What is a ruptured eardrum? A ruptured eardrum is a tear or hole in your eardrum.
What causes a ruptured eardrum?
- Air pressure changes from a plane ride or scuba diving
- Injury caused by objects put into your ear, such as cotton swabs
- Infections of your middle ear
- A head injury from contact sports, car accidents, and falls
- Ear surgeries or procedures
What are the signs and symptoms of a ruptured eardrum?
- Clear, thick, yellowish, or bloody ear discharge
- Hearing loss
- Ear pain
- Ringing or buzzing in your ear
How is a ruptured eardrum diagnosed? Your healthcare provider may use a tool called an otoscope to look inside your ear. An otoscope will allow your healthcare provider to see your eardrum and the size and location of the tear. He will also be able to see if there is fluid or infection inside your ear.
How is a ruptured eardrum treated? A mild rupture may heal on its own over time. Your healthcare provider may clean your ear and put a bandage over it. He may also place a cotton ear plug in your ear to cover the tear.
Antibiotic ear drops may be needed to treat or prevent an infection caused by bacteria.
Surgery may be needed to repair your eardrum if the hole in your eardrum is large, or does not heal. You may need any of the following:
Myringoplasty is surgery that uses a graft to cover your torn eardrum. A graft may be may be tissue taken from your own body or it may be artificial. A procedure called a mastoidectomy may also be done with a myringoplasty. A mastoidectomy is removal of infected bone from behind your ear.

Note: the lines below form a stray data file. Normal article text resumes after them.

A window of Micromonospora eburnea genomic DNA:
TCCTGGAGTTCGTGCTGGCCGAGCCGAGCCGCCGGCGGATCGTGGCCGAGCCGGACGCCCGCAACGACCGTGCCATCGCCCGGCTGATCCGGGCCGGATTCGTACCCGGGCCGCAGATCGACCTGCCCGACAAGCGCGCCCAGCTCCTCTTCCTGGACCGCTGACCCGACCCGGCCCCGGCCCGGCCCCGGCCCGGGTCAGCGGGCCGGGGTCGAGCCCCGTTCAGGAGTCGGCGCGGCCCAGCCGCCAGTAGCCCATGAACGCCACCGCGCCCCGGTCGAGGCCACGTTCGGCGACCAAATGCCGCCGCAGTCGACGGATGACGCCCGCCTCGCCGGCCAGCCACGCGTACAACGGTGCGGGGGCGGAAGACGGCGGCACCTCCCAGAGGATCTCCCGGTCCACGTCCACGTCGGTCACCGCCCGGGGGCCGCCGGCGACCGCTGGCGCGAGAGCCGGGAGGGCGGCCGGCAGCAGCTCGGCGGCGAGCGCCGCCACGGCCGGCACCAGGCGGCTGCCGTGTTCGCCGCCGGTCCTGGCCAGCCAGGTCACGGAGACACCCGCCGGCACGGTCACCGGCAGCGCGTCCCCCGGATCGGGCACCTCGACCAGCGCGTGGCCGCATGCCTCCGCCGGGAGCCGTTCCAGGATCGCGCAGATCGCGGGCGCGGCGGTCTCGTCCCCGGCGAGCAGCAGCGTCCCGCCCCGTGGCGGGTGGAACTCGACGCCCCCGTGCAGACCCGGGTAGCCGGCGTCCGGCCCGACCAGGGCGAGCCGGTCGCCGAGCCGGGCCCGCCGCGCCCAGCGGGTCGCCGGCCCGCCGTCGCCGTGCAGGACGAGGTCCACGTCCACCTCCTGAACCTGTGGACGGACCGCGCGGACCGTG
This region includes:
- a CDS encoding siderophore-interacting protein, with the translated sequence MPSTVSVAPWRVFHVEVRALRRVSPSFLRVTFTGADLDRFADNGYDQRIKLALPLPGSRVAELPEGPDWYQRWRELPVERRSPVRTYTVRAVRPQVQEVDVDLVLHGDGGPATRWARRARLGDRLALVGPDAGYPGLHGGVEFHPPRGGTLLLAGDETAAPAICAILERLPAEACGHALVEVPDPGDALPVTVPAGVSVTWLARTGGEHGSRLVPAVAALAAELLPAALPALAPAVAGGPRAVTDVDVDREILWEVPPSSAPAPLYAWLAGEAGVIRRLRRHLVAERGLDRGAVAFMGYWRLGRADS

Tympanoplasty is surgery to repair your torn eardrum and any damage to your inner ear. The hole in your eardrum will be covered with a tissue graft. You may also need to have a mastoidectomy with your tympanoplasty surgery.
How can I care for my ruptured eardrum?
Always keep your ear dry. Do not let your ear get wet, such as when bathing or swimming. Water may cause your damaged eardrum to heal more slowly and increase your risk for infection.
Do not put anything in your ear. Never put objects such as cotton swabs in your ear. Pointed objects may damage or worsen the damage to your eardrum.
Try not to blow your nose. The increase in pressure may cause further damage to your eardrum.
When should I contact my healthcare provider?
- You have a fever.
- Your hearing loss gets worse.
- You feel increased dizziness, or you are vomiting.
- You have worsening ear pain or a new buzzing sound in your ear.
- Your symptoms do not improve, even after you take your medicine.
- You have questions or concerns about your condition or care.
When should I seek immediate care or call 911?
- You are bleeding from your ear.
- You cannot move or feel areas of your face.
You have the right to help plan your care. Learn about your health condition and how it may be treated. Discuss treatment options with your caregivers to decide what care you want to receive. You always have the right to refuse treatment. The above information is an educational aid only. It is not intended as medical advice for individual conditions or treatments. Talk to your doctor, nurse or pharmacist before following any medical regimen to see if it is safe and effective for you.
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